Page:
The pilot equipment utilizes a 0.5 mm double slit configuration with 1000-2000 W power input at a frequency of 40-50 kHz with N2 as the primary carrier gas. By utilizing the plasma afterglow remote from the source, uniform surface treatment can be achieved despite the filamentary discharge in the slits. Deposition on the electrodes is prevented by injection of precursor into the jet and because of the remote nature of the plasma source the thermal load on the substrate is minimized, making it ideally suited for treatment of polymers and paper.

A key area for improvement and upscaling of the pilot system for industrial application is optimization of gaseous and liquid (aerosol) precursor injection. To this end, extensive characterization of the plasma jet is undertaken, including current-voltage, fast imaging and optical emission and absorption measurements, with focus on the dynamics of gaseous and aerosol precursor particles in the jet. For optimum control over the gas distribution and precursor injection, Computational Fluid Dynamic models are presented in conjunction with the experimental work.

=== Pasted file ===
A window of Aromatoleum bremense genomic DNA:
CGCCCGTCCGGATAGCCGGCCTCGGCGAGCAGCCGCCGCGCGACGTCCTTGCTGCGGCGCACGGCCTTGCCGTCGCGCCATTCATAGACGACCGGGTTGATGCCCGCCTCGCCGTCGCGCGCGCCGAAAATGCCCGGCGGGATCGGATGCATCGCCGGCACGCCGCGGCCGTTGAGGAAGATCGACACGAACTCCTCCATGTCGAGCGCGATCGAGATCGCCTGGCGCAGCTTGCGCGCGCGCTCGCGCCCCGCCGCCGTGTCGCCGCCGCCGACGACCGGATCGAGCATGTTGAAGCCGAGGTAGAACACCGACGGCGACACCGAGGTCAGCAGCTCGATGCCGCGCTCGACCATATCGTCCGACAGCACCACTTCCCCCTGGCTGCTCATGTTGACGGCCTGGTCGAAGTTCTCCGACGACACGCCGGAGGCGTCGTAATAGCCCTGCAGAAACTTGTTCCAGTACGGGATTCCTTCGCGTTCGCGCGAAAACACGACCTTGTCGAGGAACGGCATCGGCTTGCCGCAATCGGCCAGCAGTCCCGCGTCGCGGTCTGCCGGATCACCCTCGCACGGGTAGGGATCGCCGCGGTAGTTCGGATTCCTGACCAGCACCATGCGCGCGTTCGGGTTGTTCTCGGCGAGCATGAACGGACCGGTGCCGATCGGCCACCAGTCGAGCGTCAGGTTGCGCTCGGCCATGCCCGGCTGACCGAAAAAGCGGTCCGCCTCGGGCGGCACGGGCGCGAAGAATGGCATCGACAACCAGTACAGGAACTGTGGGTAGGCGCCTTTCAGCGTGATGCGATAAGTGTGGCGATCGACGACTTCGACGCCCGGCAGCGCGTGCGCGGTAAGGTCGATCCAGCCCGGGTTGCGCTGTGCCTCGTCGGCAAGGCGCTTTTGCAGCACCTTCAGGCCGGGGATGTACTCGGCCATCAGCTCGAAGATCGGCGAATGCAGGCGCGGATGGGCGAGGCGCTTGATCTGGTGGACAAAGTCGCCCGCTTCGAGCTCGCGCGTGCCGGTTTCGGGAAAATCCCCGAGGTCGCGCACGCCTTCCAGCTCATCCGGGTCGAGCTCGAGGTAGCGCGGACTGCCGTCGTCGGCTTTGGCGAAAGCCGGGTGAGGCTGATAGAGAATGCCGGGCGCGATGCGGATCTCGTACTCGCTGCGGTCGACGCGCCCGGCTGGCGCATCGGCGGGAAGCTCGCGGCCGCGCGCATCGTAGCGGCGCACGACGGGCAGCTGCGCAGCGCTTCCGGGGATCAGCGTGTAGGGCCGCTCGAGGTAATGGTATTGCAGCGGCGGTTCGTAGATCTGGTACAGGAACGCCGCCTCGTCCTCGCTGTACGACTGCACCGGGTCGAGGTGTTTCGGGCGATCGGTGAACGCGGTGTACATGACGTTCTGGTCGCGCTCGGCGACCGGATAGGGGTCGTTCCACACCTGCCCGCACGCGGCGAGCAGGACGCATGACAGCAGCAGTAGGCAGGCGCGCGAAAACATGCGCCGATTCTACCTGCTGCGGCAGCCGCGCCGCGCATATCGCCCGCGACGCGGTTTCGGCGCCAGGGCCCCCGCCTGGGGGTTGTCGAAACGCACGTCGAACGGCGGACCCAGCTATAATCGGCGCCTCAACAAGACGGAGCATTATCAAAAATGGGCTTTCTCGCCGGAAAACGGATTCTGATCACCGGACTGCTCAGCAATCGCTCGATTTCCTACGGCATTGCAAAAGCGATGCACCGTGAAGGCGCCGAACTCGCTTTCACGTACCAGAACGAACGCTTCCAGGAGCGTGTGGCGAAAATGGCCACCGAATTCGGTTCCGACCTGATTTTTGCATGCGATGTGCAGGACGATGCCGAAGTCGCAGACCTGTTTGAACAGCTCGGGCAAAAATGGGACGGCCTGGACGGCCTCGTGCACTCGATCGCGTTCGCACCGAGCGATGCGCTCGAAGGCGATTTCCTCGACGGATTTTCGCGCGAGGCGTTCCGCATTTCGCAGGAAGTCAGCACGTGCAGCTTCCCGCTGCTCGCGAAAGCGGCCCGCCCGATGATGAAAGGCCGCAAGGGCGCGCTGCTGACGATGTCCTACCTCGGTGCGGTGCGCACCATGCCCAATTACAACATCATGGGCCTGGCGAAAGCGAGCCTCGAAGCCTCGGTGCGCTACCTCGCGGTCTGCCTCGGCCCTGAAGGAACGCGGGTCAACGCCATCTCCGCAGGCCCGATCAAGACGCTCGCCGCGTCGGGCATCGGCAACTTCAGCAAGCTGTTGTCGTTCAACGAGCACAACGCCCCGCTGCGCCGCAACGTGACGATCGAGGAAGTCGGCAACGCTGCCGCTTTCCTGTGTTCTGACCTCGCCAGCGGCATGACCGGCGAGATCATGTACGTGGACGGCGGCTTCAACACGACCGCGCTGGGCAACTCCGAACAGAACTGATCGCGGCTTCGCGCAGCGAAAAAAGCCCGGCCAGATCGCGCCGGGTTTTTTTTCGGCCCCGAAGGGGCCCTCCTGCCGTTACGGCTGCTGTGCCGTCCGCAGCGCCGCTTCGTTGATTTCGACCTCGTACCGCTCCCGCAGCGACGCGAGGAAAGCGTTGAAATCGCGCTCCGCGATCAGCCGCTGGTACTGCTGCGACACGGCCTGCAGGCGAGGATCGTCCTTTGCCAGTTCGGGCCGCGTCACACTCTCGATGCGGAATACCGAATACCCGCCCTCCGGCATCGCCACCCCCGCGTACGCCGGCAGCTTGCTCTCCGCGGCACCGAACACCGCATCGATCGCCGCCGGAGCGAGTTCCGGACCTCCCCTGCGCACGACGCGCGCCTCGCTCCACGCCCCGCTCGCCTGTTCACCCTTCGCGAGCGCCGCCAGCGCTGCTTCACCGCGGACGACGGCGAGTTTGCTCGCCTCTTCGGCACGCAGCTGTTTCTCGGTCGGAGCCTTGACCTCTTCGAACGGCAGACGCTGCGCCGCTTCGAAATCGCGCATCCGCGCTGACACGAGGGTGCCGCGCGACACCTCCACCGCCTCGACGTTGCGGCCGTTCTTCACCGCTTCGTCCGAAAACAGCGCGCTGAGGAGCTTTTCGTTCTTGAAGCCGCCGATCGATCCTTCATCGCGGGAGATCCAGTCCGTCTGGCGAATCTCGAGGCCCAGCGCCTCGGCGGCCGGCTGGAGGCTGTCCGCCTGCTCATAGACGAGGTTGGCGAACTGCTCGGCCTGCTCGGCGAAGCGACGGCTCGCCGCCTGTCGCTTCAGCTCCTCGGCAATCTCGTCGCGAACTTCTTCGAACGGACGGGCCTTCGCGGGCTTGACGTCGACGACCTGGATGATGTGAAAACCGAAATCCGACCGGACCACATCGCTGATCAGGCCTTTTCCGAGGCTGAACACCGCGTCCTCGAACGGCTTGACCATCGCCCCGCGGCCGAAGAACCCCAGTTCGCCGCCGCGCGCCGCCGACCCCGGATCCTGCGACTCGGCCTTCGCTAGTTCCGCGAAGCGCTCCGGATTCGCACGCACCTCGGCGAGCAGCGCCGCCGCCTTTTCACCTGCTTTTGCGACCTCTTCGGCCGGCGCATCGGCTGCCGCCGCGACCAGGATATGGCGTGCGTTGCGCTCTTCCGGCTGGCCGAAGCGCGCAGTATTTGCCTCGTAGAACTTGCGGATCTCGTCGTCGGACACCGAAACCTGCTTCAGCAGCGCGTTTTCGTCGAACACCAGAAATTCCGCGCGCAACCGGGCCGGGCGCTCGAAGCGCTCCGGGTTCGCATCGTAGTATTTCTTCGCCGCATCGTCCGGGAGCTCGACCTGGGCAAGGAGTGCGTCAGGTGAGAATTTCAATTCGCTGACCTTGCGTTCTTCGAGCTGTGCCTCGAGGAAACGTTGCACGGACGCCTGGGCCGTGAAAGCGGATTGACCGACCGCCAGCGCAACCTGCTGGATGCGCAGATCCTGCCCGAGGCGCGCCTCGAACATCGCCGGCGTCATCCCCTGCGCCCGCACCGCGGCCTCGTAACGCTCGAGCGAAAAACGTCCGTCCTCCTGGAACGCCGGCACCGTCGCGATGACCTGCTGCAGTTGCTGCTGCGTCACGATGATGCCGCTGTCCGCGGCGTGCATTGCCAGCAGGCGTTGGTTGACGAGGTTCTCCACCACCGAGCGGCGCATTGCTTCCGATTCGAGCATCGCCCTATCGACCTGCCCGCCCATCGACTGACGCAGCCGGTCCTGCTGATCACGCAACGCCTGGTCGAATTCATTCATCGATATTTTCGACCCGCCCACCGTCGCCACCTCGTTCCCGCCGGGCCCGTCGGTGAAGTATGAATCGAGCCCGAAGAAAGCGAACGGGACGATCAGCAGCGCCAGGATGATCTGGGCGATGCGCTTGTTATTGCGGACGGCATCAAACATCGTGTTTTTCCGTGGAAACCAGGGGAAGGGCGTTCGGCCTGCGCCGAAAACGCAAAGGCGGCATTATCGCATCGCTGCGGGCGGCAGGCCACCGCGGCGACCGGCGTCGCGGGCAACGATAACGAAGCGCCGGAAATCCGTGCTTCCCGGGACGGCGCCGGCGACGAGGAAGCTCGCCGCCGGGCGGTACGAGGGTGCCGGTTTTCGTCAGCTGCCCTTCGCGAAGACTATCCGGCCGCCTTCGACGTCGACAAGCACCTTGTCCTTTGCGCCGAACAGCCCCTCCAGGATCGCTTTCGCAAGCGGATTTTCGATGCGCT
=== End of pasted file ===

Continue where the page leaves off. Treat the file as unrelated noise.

[1] Aerosol-assisted plasma deposition of barrier coatings using organic-inorganic sol-gel precursor systems, Vangeneugden D, Paulussen S, Goossens O, et al., CHEMICAL VAPOR DEPOSITION Volume: 11 Issue: 11-12 Pages: 491-496 Published: DEC 2005

PS-TuP-11 Plasma Etching of SiO2 Using a Pin-To-Plate Dielectric Barrier Discharge in Atmospheric Pressure
JongSik Oh, JaeBeom Park, Elly Gil, Geun-Young Yeom (Sungkyunkwan University, Republic of Korea)